By: Allison Rushby
Published on: July 14, 2020
Out of all the genres and subgenres I enjoy, spooky and haunting middle grade stories are among my absolute favorites. Within them are narratives that invite the child in you to be a little scared and spooked, but without being too gory or graphic. Similar to Agatha Christie using poems to help add eerieness to her mysteries such as she did in The Crooked House and Then There Were None, the author of The Mulberry Tree helps set the tone by a poem/song the kids sing when they don’t think the adults are around – a very chilling poem on how the tree will ‘take your daughters…one, two, three.”
The Mulberry Tree tells the story of a small family moving to the UK from Australia. Like most families who move, they need to find a place to live. After every house they look at doesn’t quite feel right they spot one that one that the realtor didn’t want to show them, but seems to have everything they could want. The problem? The mulberry tree in the yard has previously taken two girls on the eve of their 11th birthdays – the girls were never to be seen again. Obviously, to the family moving in this is just ancient folklore because trees do not take children, but to everyone else in the town this is very, very real.
In the end, I didn’t feel as many spooks as I had hoped, and never felt a great sense of trepidation, but I am also not the target audience. But while the main narrative is about a restless tree, it is also a story about guilt, depression, and forgiveness that was handled very well and added quite a bit of heart to the story. And as the story concludes you feel very satisfied as a reader.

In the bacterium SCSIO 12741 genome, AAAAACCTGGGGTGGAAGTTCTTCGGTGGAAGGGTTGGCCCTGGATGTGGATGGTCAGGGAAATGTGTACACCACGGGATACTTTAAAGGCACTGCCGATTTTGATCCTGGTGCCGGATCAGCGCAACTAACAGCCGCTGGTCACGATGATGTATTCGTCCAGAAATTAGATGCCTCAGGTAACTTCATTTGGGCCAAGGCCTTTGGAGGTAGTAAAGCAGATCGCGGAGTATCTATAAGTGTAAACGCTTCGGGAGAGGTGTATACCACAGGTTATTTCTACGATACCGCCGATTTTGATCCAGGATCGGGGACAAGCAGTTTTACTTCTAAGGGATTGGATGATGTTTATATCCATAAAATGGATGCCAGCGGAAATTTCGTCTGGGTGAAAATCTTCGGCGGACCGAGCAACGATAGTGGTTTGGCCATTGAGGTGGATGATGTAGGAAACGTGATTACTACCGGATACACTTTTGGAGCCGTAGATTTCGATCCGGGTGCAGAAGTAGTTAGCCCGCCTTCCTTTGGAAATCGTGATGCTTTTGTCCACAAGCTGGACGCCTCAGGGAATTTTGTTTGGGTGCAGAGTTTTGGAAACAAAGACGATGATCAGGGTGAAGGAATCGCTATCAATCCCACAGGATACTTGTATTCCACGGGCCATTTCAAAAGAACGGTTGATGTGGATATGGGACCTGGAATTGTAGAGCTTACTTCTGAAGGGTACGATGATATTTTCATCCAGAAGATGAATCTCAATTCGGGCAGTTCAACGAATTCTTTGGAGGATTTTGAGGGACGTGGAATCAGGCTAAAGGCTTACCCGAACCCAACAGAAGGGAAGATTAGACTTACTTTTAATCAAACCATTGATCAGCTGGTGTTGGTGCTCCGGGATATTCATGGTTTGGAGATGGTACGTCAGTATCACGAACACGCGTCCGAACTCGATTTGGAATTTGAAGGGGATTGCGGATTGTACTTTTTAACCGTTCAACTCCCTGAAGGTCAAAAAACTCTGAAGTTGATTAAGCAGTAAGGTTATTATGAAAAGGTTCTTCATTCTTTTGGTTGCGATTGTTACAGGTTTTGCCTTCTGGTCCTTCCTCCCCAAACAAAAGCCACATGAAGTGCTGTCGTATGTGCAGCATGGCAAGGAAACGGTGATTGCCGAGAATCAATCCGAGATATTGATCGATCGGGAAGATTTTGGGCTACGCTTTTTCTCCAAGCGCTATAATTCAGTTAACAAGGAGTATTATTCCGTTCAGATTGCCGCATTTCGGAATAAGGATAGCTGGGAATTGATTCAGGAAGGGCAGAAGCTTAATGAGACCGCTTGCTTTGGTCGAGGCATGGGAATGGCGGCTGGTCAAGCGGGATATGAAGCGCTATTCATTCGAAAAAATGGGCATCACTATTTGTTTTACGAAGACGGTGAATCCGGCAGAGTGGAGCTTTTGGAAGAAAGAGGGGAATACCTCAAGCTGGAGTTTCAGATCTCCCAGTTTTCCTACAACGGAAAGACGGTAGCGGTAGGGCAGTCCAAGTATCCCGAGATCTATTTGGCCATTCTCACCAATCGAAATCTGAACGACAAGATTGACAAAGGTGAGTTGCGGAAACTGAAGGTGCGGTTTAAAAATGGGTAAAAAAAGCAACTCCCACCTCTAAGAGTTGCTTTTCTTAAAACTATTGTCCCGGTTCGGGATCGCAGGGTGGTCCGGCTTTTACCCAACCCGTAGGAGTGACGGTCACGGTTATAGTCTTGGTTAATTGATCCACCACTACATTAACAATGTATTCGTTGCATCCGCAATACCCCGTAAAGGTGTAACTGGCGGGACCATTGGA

Rating: 4 stars
Is the eerie tree beside their bucolic cottage really a threat to ten-year-old Immy? Legend and hearsay give way to a creepy series of events in a captivating mystery.
Do naught wrong by the mulberry tree, or she’ll take your daughters . . . one, two, three.
Ten-year-old Immy and her family have run away from their storm cloud of problems to a tiny village in Cambridgeshire, England, where her depressed physician father can take a sabbatical and get back on his feet. Luckily, they find an adorable thatched cottage to begin a new life in. But their new home comes with one downside: in the backyard, there is an ancient, dark, and fierce-looking mulberry tree that has ceased bearing any fruit. There’s a legend that the towering tree steals away girls who live in the cottage on the eve of their eleventh birthday, and villagers even cross the street when they pass by the house. Of course, Immy thinks this is all ridiculous. But then she starts to hear a strange song in her head. . . . In a page-turner perfect for middle-graders, Allison Rushby folds themes of new-school travails, finding friends, being embarrassed by parents, and learning empathy into a deliciously goose-bumpy supernatural mystery.